→ Stand Up! by Yamakawa Aiji

Stand Up! by Yamakawa Aiji (Margaret Comics, Shueisha) Stand Up! by Yamakawa Aiji (Margaret Comics, Shueisha) Stand Up! by Yamakawa Aiji (Margaret Comics, Shueisha) Stand Up! by Yamakawa Aiji (Margaret Comics, Shueisha)

Like Machida-kun no Sekai, Yamakawa Aiji’s Stand Up! started its journey in Shueisha’s monthly shōjo manga magazine Betsuma, but was later relegated to its sister magazine The Margaret until it reached its finale in spring 2018 after a 3-year hiatus. (You can find more about Yamakawa Aiji and her career in our artist profile.) These magazines are mainly aimed at senior high school-aged girls and manga running in them have to operate within a certain framework. In Betsuma‘s case, the majority of titles features realistic stories while focusing on romance of the ‘pure’ kind (i.e. no sexual depictions of any kind, unlike shōjo manga magazines from other publishers), friendship and family. The Japanese school year, and more broadly, the 3 years at senior high, set the timeframe within which these stories are usually told. This is no different for both Andō’s Machida-kun and Yamakawa’s Stand Up!. But both have in their own ways widened the possibilities of Betsuma‘s tight set of rules.

So it is in this hermetic world of a Japanese senior high school and its daily afterschool activities which last well into the afternoon that Stand Up!‘s two protagonists meet. Utako and Naoyuki are classmates and they couldn’t be more different. Utako always stands out with her current height of 172 centimeters when in fact she’d rather just be invisible to everybody because she is painfully shy and on top of it, feels embarrassed because of her big ears. Naoyuki is very popular and easily makes friends because he can make everybody feel comfortable. But then he starts teasing Utako for her ‘monkey ears’ – and Utako for once feels strangely glad to be noticed. It doesn’t take too long until the two fall in love and become a couple. Which adds to Utako’s stress because with Naoyuki at her side, there’s absolutely no way now she can make herself not be noticed anymore. Through the typical events of the Japanese school year and the couple’s dates during their private time, the two figure out the other’s weaknesses while also growing stronger as individuals and as a couple. These scenes perfectly convey the sense of embarrassment and confusion that’s so typical of that stage in life. Growth here comes gently and without the over-the-top drama that would be used by other artists.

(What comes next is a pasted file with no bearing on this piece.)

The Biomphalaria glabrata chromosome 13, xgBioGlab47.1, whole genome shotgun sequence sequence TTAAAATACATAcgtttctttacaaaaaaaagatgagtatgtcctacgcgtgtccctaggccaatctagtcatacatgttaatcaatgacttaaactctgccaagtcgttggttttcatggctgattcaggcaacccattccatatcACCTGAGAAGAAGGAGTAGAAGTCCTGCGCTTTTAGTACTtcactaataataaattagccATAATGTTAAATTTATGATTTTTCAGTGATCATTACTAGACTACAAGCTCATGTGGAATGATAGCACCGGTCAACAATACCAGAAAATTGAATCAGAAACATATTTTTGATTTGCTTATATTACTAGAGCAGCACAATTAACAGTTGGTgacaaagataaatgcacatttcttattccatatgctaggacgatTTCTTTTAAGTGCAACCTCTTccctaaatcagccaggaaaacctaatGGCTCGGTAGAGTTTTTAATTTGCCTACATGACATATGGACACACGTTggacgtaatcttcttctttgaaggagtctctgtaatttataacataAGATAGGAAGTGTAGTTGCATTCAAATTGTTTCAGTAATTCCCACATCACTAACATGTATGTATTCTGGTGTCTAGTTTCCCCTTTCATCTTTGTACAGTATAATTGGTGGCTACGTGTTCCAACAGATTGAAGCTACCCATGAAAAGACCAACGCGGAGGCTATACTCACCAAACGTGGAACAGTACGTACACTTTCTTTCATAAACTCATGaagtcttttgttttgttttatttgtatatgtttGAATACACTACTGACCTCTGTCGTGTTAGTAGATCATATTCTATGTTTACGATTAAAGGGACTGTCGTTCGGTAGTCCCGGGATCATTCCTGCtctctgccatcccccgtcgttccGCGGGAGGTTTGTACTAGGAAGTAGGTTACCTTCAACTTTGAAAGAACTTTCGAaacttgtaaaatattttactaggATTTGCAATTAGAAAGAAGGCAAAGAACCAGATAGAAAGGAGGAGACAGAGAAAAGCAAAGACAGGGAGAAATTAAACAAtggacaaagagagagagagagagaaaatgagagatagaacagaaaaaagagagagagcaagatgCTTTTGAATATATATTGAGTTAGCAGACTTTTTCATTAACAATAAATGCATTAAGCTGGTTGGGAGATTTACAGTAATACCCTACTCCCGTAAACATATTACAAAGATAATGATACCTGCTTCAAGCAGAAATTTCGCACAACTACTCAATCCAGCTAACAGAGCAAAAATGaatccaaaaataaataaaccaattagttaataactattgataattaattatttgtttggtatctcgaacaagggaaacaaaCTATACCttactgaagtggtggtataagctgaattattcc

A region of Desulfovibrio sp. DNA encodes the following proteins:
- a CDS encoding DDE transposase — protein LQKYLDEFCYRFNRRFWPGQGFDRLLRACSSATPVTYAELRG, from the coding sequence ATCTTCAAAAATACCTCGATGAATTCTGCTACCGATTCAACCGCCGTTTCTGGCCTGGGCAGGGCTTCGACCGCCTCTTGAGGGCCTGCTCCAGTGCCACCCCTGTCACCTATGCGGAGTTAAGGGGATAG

What really stands out in this series is how well the dynamics of the group of friends with the Utako/Naoyuki couple in the center are described. On the side of the female characters, it’s encouraging to read how both Utako and her best friend manage to overcome past toxic relationships and move forward. Naoyuki, on the male side, is an incredibly fascinating character. Like Machida-kun’s family in Andō’s manga (see above), Naoyuki has a strong family background. His family owns a small restaurant and he’s been taught to be open, friendly and supportive. Just like with his group of friends which here isn’t an impenetrable entity. It is always open to outsiders, it doesn’t close itself off. The most obvious example for this is a boy named Inui, a hikikomori who no longer comes to school. The classmates decide to visit him and offer him their help. When he rejects them, Naoyuki doesn’t let up as he genuinely cares about those around him – and one day, Inui starts explaining his background to Naoyuki which ultimately leads to his healing. Interestingly enough, unlike the genre conventions, this is not a plot device to make Naoyuki seem like the perfect, knight-like partner to Utako. Naoyuki genuinely treats every person around him with respect and listens to them. His motivation isn’t to make himself more attractive to his girlfriend or to impress her, which is a nice vision of how men can be without losing a bit of their masculinity.

Through caring and nurturing friendships and relationships, these characters create an accepting and understanding environment. The atmosphere here is always warm and positive, never superficial or even hostile. Even the most painful experiences or desperate-seeming situations can be overcome here with hope, healing and forgiveness. If these young people were real and kept this attitude, imagine what empathetic and caring adults they could become, what a great society they could help build…! In this way, through the vehicle of school romance shōjo manga, Yamakawa tells a humanistic story that’s positive without being too loud, without being violent. This gentleness is reflected in the art, in the warm palette of beiges and browns of the hardly there watercolour illustrations which seem almost like faded but fond memories.